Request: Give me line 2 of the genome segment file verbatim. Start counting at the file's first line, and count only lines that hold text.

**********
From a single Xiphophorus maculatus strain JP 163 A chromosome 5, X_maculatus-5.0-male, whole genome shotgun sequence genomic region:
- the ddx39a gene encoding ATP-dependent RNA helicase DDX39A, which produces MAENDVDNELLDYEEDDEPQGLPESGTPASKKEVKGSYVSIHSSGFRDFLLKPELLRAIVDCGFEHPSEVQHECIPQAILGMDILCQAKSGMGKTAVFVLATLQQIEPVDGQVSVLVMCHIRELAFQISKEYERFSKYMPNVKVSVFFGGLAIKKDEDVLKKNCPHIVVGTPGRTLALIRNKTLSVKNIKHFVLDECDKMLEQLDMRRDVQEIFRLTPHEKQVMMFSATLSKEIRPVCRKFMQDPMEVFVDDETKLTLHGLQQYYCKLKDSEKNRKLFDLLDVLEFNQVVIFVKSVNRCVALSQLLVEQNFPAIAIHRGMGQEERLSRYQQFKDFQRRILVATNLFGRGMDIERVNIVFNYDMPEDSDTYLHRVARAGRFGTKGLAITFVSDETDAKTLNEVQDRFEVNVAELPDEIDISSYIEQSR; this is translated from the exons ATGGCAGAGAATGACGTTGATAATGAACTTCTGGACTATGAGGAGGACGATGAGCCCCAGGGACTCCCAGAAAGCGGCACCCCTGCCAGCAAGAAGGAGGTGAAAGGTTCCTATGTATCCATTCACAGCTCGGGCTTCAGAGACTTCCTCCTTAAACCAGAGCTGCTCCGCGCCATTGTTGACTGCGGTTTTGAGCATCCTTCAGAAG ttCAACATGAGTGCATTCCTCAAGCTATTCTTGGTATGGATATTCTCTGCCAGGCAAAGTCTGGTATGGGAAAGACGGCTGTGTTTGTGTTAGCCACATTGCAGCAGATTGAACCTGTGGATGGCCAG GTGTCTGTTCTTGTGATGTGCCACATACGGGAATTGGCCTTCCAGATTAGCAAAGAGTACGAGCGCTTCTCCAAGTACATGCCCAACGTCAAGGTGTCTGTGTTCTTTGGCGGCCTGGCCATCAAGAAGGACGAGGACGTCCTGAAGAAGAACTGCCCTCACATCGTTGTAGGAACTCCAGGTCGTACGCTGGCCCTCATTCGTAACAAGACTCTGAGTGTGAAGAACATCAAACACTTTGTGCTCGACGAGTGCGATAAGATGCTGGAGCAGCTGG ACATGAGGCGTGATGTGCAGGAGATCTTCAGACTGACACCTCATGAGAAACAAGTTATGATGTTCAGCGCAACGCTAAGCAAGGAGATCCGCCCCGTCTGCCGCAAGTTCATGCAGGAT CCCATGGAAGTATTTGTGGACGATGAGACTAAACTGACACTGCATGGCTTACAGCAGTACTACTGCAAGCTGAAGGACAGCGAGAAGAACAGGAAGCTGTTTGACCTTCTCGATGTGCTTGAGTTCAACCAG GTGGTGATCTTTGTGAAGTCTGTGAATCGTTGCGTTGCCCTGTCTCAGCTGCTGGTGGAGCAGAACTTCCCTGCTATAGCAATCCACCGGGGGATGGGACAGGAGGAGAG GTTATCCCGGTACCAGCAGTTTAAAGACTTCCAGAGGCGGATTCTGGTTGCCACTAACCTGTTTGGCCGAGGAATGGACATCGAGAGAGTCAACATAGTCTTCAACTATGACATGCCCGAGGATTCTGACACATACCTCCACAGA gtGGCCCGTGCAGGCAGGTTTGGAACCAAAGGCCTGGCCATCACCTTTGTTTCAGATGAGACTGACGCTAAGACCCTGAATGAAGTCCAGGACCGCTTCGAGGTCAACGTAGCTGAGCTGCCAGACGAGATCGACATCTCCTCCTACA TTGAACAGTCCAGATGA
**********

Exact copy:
- the ddx39a gene encoding ATP-dependent RNA helicase DDX39A, which produces MAENDVDNELLDYEEDDEPQGLPESGTPASKKEVKGSYVSIHSSGFRDFLLKPELLRAIVDCGFEHPSEVQHECIPQAILGMDILCQAKSGMGKTAVFVLATLQQIEPVDGQVSVLVMCHIRELAFQISKEYERFSKYMPNVKVSVFFGGLAIKKDEDVLKKNCPHIVVGTPGRTLALIRNKTLSVKNIKHFVLDECDKMLEQLDMRRDVQEIFRLTPHEKQVMMFSATLSKEIRPVCRKFMQDPMEVFVDDETKLTLHGLQQYYCKLKDSEKNRKLFDLLDVLEFNQVVIFVKSVNRCVALSQLLVEQNFPAIAIHRGMGQEERLSRYQQFKDFQRRILVATNLFGRGMDIERVNIVFNYDMPEDSDTYLHRVARAGRFGTKGLAITFVSDETDAKTLNEVQDRFEVNVAELPDEIDISSYIEQSR; this is translated from the exons ATGGCAGAGAATGACGTTGATAATGAACTTCTGGACTATGAGGAGGACGATGAGCCCCAGGGACTCCCAGAAAGCGGCACCCCTGCCAGCAAGAAGGAGGTGAAAGGTTCCTATGTATCCATTCACAGCTCGGGCTTCAGAGACTTCCTCCTTAAACCAGAGCTGCTCCGCGCCATTGTTGACTGCGGTTTTGAGCATCCTTCAGAAG ttCAACATGAGTGCATTCCTCAAGCTATTCTTGGTATGGATATTCTCTGCCAGGCAAAGTCTGGTATGGGAAAGACGGCTGTGTTTGTGTTAGCCACATTGCAGCAGATTGAACCTGTGGATGGCCAG GTGTCTGTTCTTGTGATGTGCCACATACGGGAATTGGCCTTCCAGATTAGCAAAGAGTACGAGCGCTTCTCCAAGTACATGCCCAACGTCAAGGTGTCTGTGTTCTTTGGCGGCCTGGCCATCAAGAAGGACGAGGACGTCCTGAAGAAGAACTGCCCTCACATCGTTGTAGGAACTCCAGGTCGTACGCTGGCCCTCATTCGTAACAAGACTCTGAGTGTGAAGAACATCAAACACTTTGTGCTCGACGAGTGCGATAAGATGCTGGAGCAGCTGG ACATGAGGCGTGATGTGCAGGAGATCTTCAGACTGACACCTCATGAGAAACAAGTTATGATGTTCAGCGCAACGCTAAGCAAGGAGATCCGCCCCGTCTGCCGCAAGTTCATGCAGGAT CCCATGGAAGTATTTGTGGACGATGAGACTAAACTGACACTGCATGGCTTACAGCAGTACTACTGCAAGCTGAAGGACAGCGAGAAGAACAGGAAGCTGTTTGACCTTCTCGATGTGCTTGAGTTCAACCAG GTGGTGATCTTTGTGAAGTCTGTGAATCGTTGCGTTGCCCTGTCTCAGCTGCTGGTGGAGCAGAACTTCCCTGCTATAGCAATCCACCGGGGGATGGGACAGGAGGAGAG GTTATCCCGGTACCAGCAGTTTAAAGACTTCCAGAGGCGGATTCTGGTTGCCACTAACCTGTTTGGCCGAGGAATGGACATCGAGAGAGTCAACATAGTCTTCAACTATGACATGCCCGAGGATTCTGACACATACCTCCACAGA gtGGCCCGTGCAGGCAGGTTTGGAACCAAAGGCCTGGCCATCACCTTTGTTTCAGATGAGACTGACGCTAAGACCCTGAATGAAGTCCAGGACCGCTTCGAGGTCAACGTAGCTGAGCTGCCAGACGAGATCGACATCTCCTCCTACA TTGAACAGTCCAGATGA